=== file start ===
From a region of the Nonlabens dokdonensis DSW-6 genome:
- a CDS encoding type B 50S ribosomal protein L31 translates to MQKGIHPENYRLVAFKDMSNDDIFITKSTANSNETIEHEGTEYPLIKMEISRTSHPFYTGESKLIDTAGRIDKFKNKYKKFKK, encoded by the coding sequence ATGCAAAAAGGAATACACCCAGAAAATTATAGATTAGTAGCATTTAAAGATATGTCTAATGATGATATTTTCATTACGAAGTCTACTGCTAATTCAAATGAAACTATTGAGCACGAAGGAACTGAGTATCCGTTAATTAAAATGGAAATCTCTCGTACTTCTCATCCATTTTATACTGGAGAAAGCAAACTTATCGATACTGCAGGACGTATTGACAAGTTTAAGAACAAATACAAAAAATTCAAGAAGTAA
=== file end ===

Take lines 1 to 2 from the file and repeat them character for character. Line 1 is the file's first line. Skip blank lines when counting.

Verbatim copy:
From a region of the Nonlabens dokdonensis DSW-6 genome:
- a CDS encoding type B 50S ribosomal protein L31 translates to MQKGIHPENYRLVAFKDMSNDDIFITKSTANSNETIEHEGTEYPLIKMEISRTSHPFYTGESKLIDTAGRIDKFKNKYKKFKK, encoded by the coding sequence ATGCAAAAAGGAATACACCCAGAAAATTATAGATTAGTAGCATTTAAAGATATGTCTAATGATGATATTTTCATTACGAAGTCTACTGCTAATTCAAATGAAACTATTGAGCACGAAGGAACTGAGTATCCGTTAATTAAAATGGAAATCTCTCGTACTTCTCATCCATTTTATACTGGAGAAAGCAAACTTATCGATACTGCAGGACGTATTGACAAGTTTAAGAACAAATACAAAAAATTCAAGAAGTAA